AccessibilityAccessibility, from a web perspective, is the practice of ensuring that websites are accessible to all, regardless of ability or disability. Disabilities to consider include physical disabilities, situational disabilities and socio-economic restrictions.

Physical disabilities include, but are not limited to, visual or hearing impairment, difficulty or inability to use the hands, seizures, learning difficulties, such as dyslexia and dyscalculia, as well as cognitive disabilities such as PTSD and Alzheimer's.

Situational disabilities relate to someone who is experiencing a boundary based on their current situation. An example of this might be a person who is situationally one handed due to them carrying something with the other, such as a child.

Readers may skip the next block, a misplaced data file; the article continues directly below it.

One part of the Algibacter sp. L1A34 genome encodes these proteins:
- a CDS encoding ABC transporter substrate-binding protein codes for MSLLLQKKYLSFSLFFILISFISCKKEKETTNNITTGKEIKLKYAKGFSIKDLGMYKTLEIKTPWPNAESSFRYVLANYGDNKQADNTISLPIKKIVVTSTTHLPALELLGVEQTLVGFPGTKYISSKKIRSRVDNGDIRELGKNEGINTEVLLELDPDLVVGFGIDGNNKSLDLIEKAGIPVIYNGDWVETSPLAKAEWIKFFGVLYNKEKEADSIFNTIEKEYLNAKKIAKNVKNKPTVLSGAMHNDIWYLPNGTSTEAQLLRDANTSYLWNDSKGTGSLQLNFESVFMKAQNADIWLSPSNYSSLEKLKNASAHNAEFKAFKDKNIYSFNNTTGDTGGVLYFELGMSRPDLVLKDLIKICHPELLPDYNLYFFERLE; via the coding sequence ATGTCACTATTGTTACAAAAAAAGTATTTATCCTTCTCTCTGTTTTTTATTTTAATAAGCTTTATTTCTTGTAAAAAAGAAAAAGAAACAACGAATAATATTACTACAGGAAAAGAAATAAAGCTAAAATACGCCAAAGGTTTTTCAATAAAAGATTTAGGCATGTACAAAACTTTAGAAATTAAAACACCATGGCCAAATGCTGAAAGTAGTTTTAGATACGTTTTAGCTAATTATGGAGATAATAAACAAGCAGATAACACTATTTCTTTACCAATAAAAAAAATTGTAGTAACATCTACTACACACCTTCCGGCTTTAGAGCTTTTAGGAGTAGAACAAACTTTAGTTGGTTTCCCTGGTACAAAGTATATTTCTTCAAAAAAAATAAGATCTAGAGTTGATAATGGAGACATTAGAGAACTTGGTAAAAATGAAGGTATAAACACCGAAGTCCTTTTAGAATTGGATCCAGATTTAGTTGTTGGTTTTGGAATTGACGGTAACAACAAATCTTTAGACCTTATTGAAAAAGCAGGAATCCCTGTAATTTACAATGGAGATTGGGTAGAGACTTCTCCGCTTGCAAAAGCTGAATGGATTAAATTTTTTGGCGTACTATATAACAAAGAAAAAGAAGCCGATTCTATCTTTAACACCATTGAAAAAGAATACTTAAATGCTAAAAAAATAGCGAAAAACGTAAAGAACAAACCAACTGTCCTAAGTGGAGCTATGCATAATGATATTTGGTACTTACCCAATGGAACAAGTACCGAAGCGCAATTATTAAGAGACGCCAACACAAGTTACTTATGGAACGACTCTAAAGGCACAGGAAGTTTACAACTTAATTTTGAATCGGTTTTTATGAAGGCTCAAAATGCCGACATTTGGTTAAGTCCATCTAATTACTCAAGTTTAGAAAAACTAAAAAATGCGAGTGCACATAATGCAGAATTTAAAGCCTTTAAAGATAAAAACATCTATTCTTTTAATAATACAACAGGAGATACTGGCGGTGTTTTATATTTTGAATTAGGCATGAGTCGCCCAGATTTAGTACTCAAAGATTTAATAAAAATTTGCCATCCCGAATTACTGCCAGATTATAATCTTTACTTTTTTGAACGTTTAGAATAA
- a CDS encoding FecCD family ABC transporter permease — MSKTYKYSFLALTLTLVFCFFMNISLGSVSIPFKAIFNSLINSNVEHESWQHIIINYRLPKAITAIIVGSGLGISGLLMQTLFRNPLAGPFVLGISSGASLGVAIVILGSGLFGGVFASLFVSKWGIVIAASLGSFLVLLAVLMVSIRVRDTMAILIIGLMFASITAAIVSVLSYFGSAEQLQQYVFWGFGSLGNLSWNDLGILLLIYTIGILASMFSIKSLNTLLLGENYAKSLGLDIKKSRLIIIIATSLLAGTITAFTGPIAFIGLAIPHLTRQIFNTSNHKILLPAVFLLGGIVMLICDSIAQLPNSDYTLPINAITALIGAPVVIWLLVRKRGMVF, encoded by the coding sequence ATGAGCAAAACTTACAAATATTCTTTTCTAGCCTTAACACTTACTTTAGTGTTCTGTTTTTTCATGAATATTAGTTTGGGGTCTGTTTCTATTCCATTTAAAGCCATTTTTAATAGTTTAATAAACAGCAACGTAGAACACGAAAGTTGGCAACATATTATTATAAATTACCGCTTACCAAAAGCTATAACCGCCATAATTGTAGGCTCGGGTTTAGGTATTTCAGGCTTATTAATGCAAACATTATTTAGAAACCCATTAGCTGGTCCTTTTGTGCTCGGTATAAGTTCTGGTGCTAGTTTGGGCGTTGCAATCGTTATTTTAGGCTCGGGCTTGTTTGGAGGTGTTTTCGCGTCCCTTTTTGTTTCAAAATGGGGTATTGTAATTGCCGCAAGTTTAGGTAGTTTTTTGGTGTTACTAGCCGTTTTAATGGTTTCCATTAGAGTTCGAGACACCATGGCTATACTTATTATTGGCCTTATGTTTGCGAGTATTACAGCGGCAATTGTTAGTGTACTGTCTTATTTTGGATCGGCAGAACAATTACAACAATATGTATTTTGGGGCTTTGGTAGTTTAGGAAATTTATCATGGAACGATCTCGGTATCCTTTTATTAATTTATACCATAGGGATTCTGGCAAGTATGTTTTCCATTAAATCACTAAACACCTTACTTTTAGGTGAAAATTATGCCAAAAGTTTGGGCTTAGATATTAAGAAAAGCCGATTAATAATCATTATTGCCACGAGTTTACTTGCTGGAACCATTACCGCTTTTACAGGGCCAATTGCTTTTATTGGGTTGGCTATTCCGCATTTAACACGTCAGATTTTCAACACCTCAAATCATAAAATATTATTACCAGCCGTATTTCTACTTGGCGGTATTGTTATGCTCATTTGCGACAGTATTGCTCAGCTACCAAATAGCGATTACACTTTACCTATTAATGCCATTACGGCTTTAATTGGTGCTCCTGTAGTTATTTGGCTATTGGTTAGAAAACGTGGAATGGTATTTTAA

Socio-economic restrictions incorporate things such as bandwidth and speed.

Web Content Accessibility Guidelines (WCAG)

The Web Content Accessibility Guidelines, or WCAG for short, were developed by the Web Accessibility Initiative (WAI), which is part of the World Wide Web Consortium (W3C), along with individuals and organisations from around the world. The goal of these guidelines is to provide a single shared standard that meets the needs of individuals, organisations and governments internationally.

Other Accessibility Guidelines Developed by the WAI

Useful Links